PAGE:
Project Sagebrush: Revisiting Short-Range Dispersion Using Modern Instrumentation
Both tracer technology and turbulence instrumentation have advanced significantly since the early studies. The Field Research Division (FRD) of the NOAA Air Resources Laboratory is planning a new series of tracer releases to revisit short-range dispersion in open terrain. These studies, called Project Sagebrush in a nod to Project Prairie Grass, will take place at the Idaho National Laboratory in Southeast Idaho using modern turbulence instrumentation and tracer technology. This project is planned to be a multi-year effort, with Phase 1 taking place in October 2013.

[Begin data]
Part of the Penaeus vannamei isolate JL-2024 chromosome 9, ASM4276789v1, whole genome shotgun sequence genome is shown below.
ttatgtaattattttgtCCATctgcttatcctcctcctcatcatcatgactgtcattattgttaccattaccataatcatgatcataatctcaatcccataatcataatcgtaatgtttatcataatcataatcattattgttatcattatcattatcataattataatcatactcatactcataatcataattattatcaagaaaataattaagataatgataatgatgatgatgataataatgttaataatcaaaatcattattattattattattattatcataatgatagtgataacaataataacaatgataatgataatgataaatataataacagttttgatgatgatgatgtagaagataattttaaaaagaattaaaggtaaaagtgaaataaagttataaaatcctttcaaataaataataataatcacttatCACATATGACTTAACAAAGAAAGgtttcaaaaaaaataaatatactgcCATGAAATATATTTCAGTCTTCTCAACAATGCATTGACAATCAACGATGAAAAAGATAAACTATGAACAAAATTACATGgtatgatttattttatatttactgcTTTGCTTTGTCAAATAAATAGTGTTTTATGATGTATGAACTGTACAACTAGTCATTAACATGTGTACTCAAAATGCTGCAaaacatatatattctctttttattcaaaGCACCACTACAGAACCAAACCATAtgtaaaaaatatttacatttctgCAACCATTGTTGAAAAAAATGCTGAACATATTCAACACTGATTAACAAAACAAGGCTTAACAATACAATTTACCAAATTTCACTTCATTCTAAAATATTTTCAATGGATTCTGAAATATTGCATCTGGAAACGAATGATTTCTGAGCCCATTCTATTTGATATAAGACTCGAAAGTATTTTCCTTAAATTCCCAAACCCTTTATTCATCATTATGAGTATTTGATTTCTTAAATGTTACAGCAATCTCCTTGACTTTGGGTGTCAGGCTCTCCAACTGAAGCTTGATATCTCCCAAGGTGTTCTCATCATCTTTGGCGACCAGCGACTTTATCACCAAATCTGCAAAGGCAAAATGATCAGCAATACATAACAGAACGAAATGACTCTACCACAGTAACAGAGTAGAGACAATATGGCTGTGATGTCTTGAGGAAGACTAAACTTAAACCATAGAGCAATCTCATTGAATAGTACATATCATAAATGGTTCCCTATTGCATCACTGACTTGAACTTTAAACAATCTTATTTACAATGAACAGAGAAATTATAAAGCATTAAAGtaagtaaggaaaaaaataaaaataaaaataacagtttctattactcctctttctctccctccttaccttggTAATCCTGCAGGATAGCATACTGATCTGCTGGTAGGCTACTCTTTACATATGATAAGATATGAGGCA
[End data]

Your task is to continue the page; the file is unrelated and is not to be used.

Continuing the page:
The primary tracer to be used in Project Sagebrush is SF6, with three different perfluorocarbons also available. FRD has approximately 150 bag samplers for measuring time-average concentrations together with ten trace-gas analyzers capable of measuring concentration fluctuations at 1 Hz. A 34-tower meteorological network, 915 MHz radar profiler with RASS, sodars, and sonic anemometers are available for measuring boundary-layer characteristics including turbulence. Collaborators are bringing additional instrumentation.
Phase 1 of Project Sagebrush will take place in October of this year. The focus of this phase will be dispersion in unstable to neutral atmospheric conditions. Five tracer releases are planned for the 4 Pasquill-Gifford stability categories A through D. An aircraft from the University of Tennessee Space Institute will be used for real-time vertical tracer sampling.
This presentation will compare and contrast Projects Prairie Grass and Sagebrush and provide preliminary results from Project Sagebrush Phase 1.